Last week, I wrote about my difficulty with Marian devotion. This week, I’m going to share with you some experiences that will make you think that I don’t have any difficulty at all. Although I’m not devoted to “Our Lady,” I still have a relationship with her — a rather fruitful relationship.
Before I get to that, a much too brief recap of my journey to Christ (which will be greatly expanded in the memoir that’s currently under construction):
Raised as something of a nominal Catholic, but with a poetic/spiritual bent and real hunger for truth, I became an atheist when I was about 20 years old. Then, after something like a mystical experience (something like) that made me aware of the truth of “that which we call God,” the Infinite Eternal One, I wandered for seven years exploring spirituality itself and the religions of the world. I did not want to be a Christian, because I thought that Christianity was a dead question. It had been asked and answered: not true. Over that seven years of wandering, I found that the other religions of the world did not uphold the two things that I knew were true: God is real — one, personal and mysterious — and life is beautiful. Rather to my surprise, the Christian religion alone seemed to exactly profess these two things.
So I reluctantly began to wonder if it might not be true.
If Christianity were actually true, and not just a myth that one could use as a kind of guide toward transcendent relationship with God (which is what I wanted), then that would mean that Jesus is the Son of God, the Divine Word made flesh — God Incarnate. That seemed to me like a very big, rather preposterous, leap. As I pondered the possibility of the Incarnation, however, I discovered that it, compared to any other religious beliefs, spoke to me more profoundly and clearly about the awesome reality of God’s infinite power and the sublime beauty of being a living human on Earth.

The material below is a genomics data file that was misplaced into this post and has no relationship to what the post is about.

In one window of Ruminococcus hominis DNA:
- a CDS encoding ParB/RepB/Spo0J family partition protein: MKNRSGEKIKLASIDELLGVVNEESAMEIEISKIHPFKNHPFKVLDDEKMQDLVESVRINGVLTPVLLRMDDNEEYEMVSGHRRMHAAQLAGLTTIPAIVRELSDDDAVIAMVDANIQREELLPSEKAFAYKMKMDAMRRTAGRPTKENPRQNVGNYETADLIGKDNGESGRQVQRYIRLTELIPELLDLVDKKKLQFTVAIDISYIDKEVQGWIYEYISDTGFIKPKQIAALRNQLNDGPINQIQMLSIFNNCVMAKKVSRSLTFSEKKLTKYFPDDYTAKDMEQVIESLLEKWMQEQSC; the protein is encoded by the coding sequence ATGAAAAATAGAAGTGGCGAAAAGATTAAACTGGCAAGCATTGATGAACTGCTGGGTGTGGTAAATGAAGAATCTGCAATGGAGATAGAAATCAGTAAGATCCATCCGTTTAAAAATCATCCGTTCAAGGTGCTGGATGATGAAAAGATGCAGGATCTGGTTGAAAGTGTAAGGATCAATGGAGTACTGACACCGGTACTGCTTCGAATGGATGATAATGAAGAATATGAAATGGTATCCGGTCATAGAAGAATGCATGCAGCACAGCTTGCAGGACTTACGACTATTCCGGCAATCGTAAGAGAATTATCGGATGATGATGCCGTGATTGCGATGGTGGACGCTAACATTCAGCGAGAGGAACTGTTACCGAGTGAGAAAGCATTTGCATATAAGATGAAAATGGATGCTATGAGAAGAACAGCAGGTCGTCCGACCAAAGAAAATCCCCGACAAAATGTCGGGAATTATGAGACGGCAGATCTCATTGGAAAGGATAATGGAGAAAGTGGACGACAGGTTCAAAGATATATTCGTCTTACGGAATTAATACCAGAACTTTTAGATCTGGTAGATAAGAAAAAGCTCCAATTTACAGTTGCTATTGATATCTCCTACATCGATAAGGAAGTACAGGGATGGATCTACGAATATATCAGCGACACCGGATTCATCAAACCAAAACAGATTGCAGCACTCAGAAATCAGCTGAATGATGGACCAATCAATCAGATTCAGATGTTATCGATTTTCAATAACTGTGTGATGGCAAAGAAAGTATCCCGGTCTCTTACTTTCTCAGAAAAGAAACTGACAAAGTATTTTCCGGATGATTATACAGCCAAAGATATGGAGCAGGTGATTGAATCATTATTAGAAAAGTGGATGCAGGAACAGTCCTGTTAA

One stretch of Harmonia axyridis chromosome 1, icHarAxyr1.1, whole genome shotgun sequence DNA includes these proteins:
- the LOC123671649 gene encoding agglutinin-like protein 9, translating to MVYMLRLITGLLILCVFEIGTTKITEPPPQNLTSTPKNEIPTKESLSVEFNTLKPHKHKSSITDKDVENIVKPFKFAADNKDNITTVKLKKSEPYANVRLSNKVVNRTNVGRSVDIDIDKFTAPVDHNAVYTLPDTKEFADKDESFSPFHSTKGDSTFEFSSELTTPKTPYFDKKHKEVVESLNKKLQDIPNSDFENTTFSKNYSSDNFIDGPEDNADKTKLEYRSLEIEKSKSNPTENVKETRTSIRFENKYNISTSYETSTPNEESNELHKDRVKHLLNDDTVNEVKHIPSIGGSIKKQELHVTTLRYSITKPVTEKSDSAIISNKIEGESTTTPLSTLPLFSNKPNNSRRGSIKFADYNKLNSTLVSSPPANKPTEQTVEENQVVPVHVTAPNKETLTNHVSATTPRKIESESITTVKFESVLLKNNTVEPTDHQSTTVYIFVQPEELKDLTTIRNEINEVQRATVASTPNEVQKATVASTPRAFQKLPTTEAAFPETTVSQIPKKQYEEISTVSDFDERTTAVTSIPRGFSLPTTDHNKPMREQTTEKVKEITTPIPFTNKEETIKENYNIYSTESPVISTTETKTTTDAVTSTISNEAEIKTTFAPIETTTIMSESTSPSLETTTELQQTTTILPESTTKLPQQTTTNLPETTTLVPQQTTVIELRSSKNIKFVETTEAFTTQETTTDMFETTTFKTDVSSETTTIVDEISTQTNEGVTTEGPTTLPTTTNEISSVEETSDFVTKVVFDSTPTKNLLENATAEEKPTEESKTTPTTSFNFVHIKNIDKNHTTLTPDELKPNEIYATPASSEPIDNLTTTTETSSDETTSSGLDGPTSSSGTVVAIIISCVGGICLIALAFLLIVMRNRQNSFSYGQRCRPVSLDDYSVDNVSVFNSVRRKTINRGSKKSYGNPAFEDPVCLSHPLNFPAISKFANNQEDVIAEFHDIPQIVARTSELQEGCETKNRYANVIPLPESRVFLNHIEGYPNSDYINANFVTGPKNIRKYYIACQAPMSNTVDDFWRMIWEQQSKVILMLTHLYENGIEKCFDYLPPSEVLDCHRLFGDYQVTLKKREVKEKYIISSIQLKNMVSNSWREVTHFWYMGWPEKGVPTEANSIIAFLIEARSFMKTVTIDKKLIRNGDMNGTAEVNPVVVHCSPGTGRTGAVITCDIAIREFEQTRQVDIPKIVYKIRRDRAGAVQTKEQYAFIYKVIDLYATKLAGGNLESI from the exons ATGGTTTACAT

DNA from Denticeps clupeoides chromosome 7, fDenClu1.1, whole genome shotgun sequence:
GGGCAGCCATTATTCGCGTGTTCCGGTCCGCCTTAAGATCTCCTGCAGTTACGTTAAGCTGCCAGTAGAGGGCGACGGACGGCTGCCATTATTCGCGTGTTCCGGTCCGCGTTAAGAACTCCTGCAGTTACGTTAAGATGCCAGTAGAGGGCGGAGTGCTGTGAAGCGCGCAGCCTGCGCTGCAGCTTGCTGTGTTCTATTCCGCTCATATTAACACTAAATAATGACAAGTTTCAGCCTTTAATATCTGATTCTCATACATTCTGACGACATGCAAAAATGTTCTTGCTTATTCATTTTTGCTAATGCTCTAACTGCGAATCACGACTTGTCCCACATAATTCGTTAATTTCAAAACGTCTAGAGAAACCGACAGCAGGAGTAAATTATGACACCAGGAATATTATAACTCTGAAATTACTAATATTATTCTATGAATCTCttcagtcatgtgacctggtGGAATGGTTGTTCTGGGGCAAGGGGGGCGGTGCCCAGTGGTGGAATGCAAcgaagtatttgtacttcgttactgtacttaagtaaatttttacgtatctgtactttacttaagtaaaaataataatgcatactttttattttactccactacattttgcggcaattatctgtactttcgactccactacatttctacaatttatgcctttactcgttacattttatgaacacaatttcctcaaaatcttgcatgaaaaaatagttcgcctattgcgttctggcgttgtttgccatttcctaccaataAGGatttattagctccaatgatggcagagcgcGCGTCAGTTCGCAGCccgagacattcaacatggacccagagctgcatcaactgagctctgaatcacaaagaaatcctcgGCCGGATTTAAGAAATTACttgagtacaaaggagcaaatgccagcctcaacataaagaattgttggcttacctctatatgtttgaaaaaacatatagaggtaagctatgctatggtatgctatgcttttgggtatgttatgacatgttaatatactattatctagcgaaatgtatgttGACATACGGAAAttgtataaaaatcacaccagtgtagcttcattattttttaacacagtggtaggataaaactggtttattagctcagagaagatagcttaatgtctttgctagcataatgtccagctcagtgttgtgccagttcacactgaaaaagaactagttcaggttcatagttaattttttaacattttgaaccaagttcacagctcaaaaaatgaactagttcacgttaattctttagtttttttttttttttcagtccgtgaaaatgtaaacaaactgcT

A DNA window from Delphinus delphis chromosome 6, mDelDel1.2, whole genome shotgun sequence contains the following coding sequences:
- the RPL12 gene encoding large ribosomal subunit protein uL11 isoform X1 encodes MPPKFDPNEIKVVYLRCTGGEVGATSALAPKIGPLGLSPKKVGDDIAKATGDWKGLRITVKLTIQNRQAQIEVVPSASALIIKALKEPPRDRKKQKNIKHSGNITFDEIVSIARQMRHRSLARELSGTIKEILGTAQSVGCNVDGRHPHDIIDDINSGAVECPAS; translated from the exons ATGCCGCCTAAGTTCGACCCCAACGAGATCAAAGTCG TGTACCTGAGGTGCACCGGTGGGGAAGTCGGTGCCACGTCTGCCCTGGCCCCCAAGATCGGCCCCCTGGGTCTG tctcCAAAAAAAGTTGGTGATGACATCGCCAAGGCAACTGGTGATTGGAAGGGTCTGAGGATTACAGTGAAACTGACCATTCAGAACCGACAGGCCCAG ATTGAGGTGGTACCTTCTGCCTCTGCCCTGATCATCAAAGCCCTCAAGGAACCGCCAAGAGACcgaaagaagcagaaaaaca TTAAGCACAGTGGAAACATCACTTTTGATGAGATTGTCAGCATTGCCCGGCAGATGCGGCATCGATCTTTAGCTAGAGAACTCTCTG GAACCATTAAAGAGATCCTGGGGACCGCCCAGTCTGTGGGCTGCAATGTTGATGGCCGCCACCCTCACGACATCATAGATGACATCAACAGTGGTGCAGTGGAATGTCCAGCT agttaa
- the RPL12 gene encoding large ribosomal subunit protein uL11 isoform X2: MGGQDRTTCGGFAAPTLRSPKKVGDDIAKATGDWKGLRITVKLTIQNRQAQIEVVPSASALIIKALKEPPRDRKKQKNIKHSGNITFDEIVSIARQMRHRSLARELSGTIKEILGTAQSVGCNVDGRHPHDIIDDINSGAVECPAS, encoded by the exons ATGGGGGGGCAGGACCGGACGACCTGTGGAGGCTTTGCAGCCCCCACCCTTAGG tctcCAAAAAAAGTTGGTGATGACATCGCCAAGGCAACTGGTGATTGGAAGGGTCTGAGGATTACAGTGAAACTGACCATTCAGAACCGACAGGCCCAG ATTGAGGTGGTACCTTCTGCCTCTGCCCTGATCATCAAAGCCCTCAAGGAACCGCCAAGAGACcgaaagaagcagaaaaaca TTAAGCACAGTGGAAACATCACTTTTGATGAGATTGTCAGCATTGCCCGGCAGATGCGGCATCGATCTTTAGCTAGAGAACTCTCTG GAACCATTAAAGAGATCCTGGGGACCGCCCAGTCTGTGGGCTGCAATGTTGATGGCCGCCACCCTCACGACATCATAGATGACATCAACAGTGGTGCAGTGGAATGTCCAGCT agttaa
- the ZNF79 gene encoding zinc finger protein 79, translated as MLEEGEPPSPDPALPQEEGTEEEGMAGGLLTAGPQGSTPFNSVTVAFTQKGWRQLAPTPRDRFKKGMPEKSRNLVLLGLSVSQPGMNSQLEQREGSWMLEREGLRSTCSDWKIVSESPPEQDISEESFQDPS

Again, to make a long story far too short (far, far too short), after reading the first part of the Catechism of the Catholic Church, I decided to take the leap of faith in February 2002 and chose Christ. Of my own accord, I became a Christian.
Well, that is, I started becoming a Christian. (I’m still in the state of becoming a fully authentic, fully engaged, fully alive Christian — aren’t we all?) It took me many more years to develop (to allow) a truly loving and personal relationship with Jesus, through His Sacred Heart. The very fact that I can write His name so often now shows how far I have come! One of the tools that helped my mind and heart to open to the reality of Our Savior was the rosary.
Yes, the rosary.
Meditating with the Rosary
That may seem an odd choice since I had no previous relationship with Mary, the mother of Jesus. Still barely a Christian, a Christian who could not even comfortably speak the name of Jesus and who certainly did not pray to Him (I preferred going “directly” to the mystery of Infinite, Eternal God), I took up the prayer beads. That’s what I thought of the rosary, like the prayer beads from Buddhism and Islam only with different words and intentions. My intention for the Christian beads, since I had newly discovered that there are Mysteries of the Rosary, was to meditate upon these moments in the life of Christ in order to perceive Jesus as Christians did.
I did not consider rosary prayers absolute communication with God, and certainly not with Jesus’s mother Mary. When I actually thought about The Virgin Mary during the course of my meditation, it was kind of like this: